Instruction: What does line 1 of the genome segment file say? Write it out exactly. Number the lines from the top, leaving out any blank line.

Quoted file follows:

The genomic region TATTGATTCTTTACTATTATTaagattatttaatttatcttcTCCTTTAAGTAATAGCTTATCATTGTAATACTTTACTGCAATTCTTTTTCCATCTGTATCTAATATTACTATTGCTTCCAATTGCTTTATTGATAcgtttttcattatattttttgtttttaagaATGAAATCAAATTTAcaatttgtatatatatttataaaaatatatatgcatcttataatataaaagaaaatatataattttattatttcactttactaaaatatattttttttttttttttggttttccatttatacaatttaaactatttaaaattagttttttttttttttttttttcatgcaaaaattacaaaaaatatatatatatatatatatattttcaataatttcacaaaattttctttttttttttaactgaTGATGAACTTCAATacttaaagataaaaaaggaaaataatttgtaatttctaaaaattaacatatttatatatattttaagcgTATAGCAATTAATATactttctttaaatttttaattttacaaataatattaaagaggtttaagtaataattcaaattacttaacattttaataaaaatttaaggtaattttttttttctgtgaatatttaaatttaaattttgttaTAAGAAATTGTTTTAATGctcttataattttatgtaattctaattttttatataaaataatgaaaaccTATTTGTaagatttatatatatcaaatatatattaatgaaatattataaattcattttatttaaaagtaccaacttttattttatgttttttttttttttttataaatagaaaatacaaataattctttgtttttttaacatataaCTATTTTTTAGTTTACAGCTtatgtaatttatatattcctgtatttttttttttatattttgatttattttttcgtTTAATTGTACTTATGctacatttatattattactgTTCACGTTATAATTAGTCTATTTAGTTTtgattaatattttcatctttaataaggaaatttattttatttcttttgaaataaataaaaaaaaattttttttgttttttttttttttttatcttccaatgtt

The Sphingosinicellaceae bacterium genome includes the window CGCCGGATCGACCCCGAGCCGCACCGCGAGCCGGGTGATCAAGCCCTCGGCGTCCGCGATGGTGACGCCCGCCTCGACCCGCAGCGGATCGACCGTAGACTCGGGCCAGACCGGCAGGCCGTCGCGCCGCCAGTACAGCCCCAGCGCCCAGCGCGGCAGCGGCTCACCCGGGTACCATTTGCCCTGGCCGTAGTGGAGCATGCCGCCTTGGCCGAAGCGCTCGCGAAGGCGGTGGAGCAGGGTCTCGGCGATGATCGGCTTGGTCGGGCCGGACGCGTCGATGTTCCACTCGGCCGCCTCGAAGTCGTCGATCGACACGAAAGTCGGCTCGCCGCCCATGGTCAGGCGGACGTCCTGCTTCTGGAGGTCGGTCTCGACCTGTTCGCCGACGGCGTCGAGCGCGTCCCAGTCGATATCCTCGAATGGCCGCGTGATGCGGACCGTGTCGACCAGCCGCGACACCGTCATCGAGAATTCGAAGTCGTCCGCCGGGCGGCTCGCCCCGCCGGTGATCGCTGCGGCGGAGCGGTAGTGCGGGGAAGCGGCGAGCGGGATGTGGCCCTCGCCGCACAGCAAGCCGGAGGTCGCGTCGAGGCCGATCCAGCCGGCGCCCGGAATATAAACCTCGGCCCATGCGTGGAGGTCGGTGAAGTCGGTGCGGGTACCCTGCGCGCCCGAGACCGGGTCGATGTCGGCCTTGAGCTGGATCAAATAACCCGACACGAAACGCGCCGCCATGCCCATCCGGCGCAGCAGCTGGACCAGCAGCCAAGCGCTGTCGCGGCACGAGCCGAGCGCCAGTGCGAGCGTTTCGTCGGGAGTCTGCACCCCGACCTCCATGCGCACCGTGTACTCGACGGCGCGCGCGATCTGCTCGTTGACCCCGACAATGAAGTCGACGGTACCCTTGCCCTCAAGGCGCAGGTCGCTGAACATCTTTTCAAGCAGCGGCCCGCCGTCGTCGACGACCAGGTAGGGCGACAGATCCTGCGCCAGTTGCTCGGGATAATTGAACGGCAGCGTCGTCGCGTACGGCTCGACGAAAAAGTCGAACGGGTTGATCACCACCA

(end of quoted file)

The genomic region TATTGATTCTTTACTATTATTaagattatttaatttatcttcTCCTTTAAGTAATAGCTTATCATTGTAATACTTTACTGCAATTCTTTTTCCATCTGTATCTAATATTACTATTGCTTCCAATTGCTTTATTGATAcgtttttcattatattttttgtttttaagaATGAAATCAAATTTAcaatttgtatatatatttataaaaatatatatgcatcttataatataaaagaaaatatataattttattatttcactttactaaaatatattttttttttttttttggttttccatttatacaatttaaactatttaaaattagttttttttttttttttttttcatgcaaaaattacaaaaaatatatatatatatatatatattttcaataatttcacaaaattttctttttttttttaactgaTGATGAACTTCAATacttaaagataaaaaaggaaaataatttgtaatttctaaaaattaacatatttatatatattttaagcgTATAGCAATTAATATactttctttaaatttttaattttacaaataatattaaagaggtttaagtaataattcaaattacttaacattttaataaaaatttaaggtaattttttttttctgtgaatatttaaatttaaattttgttaTAAGAAATTGTTTTAATGctcttataattttatgtaattctaattttttatataaaataatgaaaaccTATTTGTaagatttatatatatcaaatatatattaatgaaatattataaattcattttatttaaaagtaccaacttttattttatgttttttttttttttttataaatagaaaatacaaataattctttgtttttttaacatataaCTATTTTTTAGTTTACAGCTtatgtaatttatatattcctgtatttttttttttatattttgatttattttttcgtTTAATTGTACTTATGctacatttatattattactgTTCACGTTATAATTAGTCTATTTAGTTTtgattaatattttcatctttaataaggaaatttattttatttcttttgaaataaataaaaaaaaattttttttgttttttttttttttttatcttccaatgtt